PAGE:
Those are quite impressive statistics. But how many of those owners are using their devices to read periodicals? We saw the start of an answer to that question in a report on the 2011 Rosetta Tablet Study, which shows that 38 percent of users prefer a tablet to read e-books, magazines, or newspapers. But that's 38 percent of users who have been device owners for 12 months or more. Actually, the number who have owned devices for only 3 to 6 months is higher. Fully 51 percent of them report using their devices for reading publications. For those who've had their devices less than a month, the number is 30 percent.

What scenario can explain that up-then-down trajectory? It certainly is a different course from the up-up-up path of new device sales! Here's my hypothesis: Most of the new owners (60 percent) don't even try to read a publication during the first month. Eventually, up to the sixth month of ownership, about half of the owners try out publication reading. But, by some time after the one-year point, about a quarter of the readers give up the practice.

A separate survey by GfK MRI, a producer of consumer and media research, shows that in the prior 30 days, only 26.6 percent of tablet owners used any magazine app at all. For e-reader owners, it's a mere 5.9 percent. That may be because so many e-readers are Kindles or Nooks, presumably purchased for reading books, not periodicals. But only 15.1 percent of the e-reader owners were even reading books in the last month. E-readers have been on the market longer than tablets, and it seems a greater percentage of those devices has fallen into disuse.

The picture I see here is of consumers buying into the hype offered by the device purveyors. But after the novelty of the device wears off, they abandon it -- or, at the very least, stop reading publications on it.

Analyzing the Statistics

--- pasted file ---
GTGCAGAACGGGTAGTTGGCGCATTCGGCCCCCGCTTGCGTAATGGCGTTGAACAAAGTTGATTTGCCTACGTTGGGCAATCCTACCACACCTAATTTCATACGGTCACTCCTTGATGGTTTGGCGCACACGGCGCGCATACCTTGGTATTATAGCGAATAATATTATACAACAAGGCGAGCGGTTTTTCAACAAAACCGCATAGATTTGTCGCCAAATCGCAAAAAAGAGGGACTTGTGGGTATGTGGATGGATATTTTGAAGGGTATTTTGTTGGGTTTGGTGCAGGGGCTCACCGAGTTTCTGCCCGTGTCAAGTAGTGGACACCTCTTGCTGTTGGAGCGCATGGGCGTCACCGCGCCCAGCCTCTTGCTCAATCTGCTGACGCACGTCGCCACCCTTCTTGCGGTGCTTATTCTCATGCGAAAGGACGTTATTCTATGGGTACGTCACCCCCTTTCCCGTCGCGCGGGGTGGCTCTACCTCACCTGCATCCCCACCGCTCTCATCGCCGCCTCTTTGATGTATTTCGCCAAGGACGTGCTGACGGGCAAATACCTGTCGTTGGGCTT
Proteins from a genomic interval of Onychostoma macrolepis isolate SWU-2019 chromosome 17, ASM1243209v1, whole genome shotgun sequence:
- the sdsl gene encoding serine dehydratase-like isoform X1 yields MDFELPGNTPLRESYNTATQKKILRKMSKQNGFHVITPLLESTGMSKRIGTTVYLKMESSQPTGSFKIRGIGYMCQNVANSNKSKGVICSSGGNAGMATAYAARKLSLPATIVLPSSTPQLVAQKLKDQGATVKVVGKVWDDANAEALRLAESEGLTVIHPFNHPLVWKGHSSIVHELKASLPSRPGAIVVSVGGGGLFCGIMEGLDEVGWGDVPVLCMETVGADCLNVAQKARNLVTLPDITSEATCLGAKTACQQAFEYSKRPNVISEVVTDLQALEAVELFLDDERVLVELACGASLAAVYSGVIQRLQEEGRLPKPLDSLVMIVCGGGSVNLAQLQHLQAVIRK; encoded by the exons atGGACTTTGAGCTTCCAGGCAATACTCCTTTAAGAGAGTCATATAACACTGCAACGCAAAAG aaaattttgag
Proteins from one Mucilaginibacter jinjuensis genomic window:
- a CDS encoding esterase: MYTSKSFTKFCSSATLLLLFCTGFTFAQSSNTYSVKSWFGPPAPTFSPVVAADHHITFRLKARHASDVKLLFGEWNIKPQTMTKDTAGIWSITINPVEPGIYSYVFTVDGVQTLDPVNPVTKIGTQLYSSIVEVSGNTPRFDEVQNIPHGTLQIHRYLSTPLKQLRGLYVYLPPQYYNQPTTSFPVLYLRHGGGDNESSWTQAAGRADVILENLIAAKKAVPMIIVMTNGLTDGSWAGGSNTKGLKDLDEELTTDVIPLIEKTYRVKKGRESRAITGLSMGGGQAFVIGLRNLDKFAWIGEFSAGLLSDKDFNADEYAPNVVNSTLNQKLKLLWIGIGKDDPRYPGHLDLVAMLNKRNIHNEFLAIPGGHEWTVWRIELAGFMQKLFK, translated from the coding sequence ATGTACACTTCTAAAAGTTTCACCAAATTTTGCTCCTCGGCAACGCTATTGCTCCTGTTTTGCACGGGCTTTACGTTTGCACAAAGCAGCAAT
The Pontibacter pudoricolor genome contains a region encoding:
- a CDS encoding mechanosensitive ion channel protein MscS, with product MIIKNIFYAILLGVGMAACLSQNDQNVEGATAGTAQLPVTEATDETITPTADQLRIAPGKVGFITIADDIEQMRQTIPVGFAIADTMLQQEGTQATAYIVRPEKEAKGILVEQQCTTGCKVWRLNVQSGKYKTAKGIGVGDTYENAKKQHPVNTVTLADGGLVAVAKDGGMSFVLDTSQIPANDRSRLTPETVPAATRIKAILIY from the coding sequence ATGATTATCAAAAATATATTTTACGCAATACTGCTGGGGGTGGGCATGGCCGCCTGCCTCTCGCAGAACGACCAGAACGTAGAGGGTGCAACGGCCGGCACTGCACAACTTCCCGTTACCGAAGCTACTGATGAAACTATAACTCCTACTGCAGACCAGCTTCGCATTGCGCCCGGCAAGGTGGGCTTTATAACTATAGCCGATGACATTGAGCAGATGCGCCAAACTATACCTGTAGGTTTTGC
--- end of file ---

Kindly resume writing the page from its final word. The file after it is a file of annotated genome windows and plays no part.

I know that a lot of publishers have set their hopes on digital as a means of regaining revenues lost during the recession. For some, acquiring digital revenues seems like their last best chance.

However, the presently unfolding usage patterns don't seem to support the viability of that notion. If indeed 29 percent of Americans have tablets or e-readers, it means that 71 percent don't. And if only 26.6 percent of the owners are actually using the devices to read magazines, that brings down the number of potential readers in the population to only 7.7 percent. That means that for now, 92.3 percent of adult Americans are not in a position to read your magazine on a tablet or e-reader. That doesn't seem to me like fertile ground for cultivating significant revenue gains in the short run.

I don't know how accurate the figures from these external surveys are. Many digital hypesters have used numbers loosely. But my analytical conclusion is hard to mistake. For now, any potential tablet/e-reader audience acquisition efforts exclude over 90 percent of the population.

The Bottom Line

The way I see it, the best chance most publishers have to recoup lost revenues quickly is print advertising.

That may sound like nonsense if your efforts to sell more space have not brought sales up to previous levels. But I've observed that many publishers face the same obstacle to increased ad sales: sales strategies and techniques that worked before the recession no longer do. The advertisers' situation has changed, but the typical approach to selling them space hasn't. On top of that, many advertisers are confused by all the hype about digital and haven't yet discovered what is really working and want is not.

This message is not intended to be a "print forever" cry, nor is it intended to dissuade publishers from exploring the potential in digital publishing. Digital is indeed promising, and every publisher should be exploring it. But it should be explored analytically and by measuring bottom-line results (or the lack thereof). In the meantime, though, there are revenue gains to be had by retooling your sales strategies and approaches.

William Dunkerley is principal of William Dunkerley Publishing Consultants, www.publishinghelp.com.

Add your comment.

« Publishers and the US Postal Service | Top | Custom Media Spending »